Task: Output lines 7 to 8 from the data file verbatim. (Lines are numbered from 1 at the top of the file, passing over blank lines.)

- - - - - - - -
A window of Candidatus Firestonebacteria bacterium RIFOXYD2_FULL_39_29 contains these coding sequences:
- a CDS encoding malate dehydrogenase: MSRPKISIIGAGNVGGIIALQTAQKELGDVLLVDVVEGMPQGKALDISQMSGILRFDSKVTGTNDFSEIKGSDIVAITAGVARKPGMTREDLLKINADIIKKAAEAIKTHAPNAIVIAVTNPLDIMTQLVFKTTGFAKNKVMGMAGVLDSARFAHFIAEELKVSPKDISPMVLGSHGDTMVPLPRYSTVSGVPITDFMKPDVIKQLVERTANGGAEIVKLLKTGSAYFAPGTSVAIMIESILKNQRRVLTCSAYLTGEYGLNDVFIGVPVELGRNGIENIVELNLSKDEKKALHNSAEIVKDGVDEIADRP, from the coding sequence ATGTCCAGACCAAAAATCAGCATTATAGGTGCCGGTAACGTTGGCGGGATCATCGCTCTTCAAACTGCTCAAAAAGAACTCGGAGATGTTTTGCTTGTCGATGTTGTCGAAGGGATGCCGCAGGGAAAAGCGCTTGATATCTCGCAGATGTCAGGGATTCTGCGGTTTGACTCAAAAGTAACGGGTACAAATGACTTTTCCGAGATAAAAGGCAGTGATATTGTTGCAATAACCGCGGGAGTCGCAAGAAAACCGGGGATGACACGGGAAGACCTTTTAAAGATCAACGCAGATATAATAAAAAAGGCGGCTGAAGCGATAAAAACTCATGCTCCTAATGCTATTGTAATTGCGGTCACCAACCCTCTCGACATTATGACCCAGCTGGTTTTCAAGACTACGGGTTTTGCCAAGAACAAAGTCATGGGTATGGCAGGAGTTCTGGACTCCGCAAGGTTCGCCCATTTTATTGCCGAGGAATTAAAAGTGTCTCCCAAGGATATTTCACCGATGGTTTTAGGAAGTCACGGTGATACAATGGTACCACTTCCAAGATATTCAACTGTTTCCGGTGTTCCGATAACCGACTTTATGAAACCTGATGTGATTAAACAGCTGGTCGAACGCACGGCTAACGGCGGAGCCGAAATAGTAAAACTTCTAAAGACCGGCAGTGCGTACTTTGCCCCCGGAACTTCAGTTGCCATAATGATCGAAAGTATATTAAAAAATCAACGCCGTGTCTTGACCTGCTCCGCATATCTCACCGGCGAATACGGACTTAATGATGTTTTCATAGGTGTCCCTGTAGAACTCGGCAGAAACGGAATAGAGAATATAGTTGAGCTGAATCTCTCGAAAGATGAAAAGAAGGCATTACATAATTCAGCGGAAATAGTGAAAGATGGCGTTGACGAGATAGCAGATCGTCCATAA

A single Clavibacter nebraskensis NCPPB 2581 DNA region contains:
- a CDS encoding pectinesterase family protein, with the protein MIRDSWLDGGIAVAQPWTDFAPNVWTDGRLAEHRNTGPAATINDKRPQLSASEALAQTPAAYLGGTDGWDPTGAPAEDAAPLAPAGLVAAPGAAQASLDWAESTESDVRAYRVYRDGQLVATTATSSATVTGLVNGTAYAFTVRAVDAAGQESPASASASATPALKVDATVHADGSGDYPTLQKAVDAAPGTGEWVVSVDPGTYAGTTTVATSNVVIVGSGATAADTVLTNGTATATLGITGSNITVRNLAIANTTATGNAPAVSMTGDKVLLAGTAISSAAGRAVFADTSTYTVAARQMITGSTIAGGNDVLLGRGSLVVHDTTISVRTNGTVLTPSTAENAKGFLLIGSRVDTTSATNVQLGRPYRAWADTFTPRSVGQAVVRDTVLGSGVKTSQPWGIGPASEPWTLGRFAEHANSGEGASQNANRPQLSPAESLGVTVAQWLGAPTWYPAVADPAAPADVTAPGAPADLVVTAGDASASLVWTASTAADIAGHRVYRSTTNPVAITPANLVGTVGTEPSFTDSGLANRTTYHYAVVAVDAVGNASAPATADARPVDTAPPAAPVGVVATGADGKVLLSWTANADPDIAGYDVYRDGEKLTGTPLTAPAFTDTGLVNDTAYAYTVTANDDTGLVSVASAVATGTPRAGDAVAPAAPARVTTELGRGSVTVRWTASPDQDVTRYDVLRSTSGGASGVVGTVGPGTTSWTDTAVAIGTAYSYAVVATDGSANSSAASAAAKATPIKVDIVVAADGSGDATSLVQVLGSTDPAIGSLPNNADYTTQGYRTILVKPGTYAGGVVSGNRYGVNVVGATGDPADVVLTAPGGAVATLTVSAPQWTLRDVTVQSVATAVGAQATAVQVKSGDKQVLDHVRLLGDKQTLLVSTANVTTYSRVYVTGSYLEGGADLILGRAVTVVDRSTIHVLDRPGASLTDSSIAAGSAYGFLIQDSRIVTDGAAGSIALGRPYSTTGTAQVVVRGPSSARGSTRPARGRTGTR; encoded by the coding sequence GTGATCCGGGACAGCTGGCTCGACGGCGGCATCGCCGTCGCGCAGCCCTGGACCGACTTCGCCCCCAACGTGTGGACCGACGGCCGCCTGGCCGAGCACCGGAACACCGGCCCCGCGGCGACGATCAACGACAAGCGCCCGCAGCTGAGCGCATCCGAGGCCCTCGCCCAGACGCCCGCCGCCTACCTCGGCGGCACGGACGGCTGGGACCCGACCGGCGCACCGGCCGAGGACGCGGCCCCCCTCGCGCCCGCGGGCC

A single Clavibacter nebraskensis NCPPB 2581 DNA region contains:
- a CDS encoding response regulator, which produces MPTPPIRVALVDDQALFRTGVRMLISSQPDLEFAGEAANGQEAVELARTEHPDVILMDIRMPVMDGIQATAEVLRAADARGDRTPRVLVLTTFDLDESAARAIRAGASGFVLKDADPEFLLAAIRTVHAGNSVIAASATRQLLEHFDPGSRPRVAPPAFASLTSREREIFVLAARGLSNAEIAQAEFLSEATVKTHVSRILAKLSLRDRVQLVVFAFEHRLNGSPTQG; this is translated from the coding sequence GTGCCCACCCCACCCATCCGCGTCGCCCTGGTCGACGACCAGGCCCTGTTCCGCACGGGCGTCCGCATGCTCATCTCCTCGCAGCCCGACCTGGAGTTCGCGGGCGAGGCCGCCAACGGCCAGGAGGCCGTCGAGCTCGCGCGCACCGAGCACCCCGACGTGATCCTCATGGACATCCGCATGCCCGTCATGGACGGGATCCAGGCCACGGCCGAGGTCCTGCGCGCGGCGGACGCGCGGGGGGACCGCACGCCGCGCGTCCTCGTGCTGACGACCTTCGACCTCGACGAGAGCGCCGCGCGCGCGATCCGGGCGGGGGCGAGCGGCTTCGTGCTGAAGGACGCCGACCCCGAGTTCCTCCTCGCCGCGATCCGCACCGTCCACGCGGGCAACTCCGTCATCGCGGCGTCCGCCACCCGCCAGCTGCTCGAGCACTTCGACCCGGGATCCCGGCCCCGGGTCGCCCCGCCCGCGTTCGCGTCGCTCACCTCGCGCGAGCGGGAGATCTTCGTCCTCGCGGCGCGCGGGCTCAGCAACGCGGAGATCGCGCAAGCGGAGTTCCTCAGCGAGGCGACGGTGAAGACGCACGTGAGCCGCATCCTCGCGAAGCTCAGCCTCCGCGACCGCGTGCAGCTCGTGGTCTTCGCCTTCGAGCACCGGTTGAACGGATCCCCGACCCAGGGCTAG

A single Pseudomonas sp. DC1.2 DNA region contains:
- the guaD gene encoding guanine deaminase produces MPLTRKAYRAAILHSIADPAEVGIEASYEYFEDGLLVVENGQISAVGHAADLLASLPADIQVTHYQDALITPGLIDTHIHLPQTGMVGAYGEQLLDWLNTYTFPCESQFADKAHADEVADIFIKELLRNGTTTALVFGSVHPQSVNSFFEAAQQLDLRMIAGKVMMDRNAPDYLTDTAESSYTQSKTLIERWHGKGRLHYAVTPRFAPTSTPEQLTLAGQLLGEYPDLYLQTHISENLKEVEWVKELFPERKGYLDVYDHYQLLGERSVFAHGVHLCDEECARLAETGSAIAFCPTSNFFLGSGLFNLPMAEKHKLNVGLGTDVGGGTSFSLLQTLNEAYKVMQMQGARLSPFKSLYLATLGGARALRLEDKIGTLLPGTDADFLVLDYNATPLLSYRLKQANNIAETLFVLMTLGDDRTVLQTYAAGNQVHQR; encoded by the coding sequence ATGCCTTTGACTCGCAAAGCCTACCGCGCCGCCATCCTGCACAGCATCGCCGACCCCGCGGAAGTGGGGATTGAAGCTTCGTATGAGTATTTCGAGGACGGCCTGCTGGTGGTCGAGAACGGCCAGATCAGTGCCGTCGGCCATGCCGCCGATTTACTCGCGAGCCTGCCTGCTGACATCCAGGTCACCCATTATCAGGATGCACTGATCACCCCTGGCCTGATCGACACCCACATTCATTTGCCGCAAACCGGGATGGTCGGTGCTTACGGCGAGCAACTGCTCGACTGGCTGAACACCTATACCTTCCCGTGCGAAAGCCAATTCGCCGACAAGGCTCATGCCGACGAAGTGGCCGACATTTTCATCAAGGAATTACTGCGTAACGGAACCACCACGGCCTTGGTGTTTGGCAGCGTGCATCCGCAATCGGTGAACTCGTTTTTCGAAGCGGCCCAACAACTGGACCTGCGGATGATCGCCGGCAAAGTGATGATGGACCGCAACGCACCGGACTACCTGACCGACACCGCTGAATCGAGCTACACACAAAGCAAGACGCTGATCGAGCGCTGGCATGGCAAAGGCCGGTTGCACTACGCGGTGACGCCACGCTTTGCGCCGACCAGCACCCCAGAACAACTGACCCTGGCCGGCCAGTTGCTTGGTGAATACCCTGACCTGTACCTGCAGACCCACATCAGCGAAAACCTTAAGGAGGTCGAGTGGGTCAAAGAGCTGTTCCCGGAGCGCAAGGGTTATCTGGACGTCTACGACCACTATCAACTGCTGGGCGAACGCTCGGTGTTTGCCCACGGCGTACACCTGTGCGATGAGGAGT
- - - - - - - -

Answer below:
A single Pseudomonas sp. DC1.2 DNA region contains:
- the guaD gene encoding guanine deaminase produces MPLTRKAYRAAILHSIADPAEVGIEASYEYFEDGLLVVENGQISAVGHAADLLASLPADIQVTHYQDALITPGLIDTHIHLPQTGMVGAYGEQLLDWLNTYTFPCESQFADKAHADEVADIFIKELLRNGTTTALVFGSVHPQSVNSFFEAAQQLDLRMIAGKVMMDRNAPDYLTDTAESSYTQSKTLIERWHGKGRLHYAVTPRFAPTSTPEQLTLAGQLLGEYPDLYLQTHISENLKEVEWVKELFPERKGYLDVYDHYQLLGERSVFAHGVHLCDEECARLAETGSAIAFCPTSNFFLGSGLFNLPMAEKHKLNVGLGTDVGGGTSFSLLQTLNEAYKVMQMQGARLSPFKSLYLATLGGARALRLEDKIGTLLPGTDADFLVLDYNATPLLSYRLKQANNIAETLFVLMTLGDDRTVLQTYAAGNQVHQR; encoded by the coding sequence ATGCCTTTGACTCGCAAAGCCTACCGCGCCGCCATCCTGCACAGCATCGCCGACCCCGCGGAAGTGGGGATTGAAGCTTCGTATGAGTATTTCGAGGACGGCCTGCTGGTGGTCGAGAACGGCCAGATCAGTGCCGTCGGCCATGCCGCCGATTTACTCGCGAGCCTGCCTGCTGACATCCAGGTCACCCATTATCAGGATGCACTGATCACCCCTGGCCTGATCGACACCCACATTCATTTGCCGCAAACCGGGATGGTCGGTGCTTACGGCGAGCAACTGCTCGACTGGCTGAACACCTATACCTTCCCGTGCGAAAGCCAATTCGCCGACAAGGCTCATGCCGACGAAGTGGCCGACATTTTCATCAAGGAATTACTGCGTAACGGAACCACCACGGCCTTGGTGTTTGGCAGCGTGCATCCGCAATCGGTGAACTCGTTTTTCGAAGCGGCCCAACAACTGGACCTGCGGATGATCGCCGGCAAAGTGATGATGGACCGCAACGCACCGGACTACCTGACCGACACCGCTGAATCGAGCTACACACAAAGCAAGACGCTGATCGAGCGCTGGCATGGCAAAGGCCGGTTGCACTACGCGGTGACGCCACGCTTTGCGCCGACCAGCACCCCAGAACAACTGACCCTGGCCGGCCAGTTGCTTGGTGAATACCCTGACCTGTACCTGCAGACCCACATCAGCGAAAACCTTAAGGAGGTCGAGTGGGTCAAAGAGCTGTTCCCGGAGCGCAAGGGTTATCTGGACGTCTACGACCACTATCAACTGCTGGGCGAACGCTCGGTGTTTGCCCACGGCGTACACCTGTGCGATGAGGAGT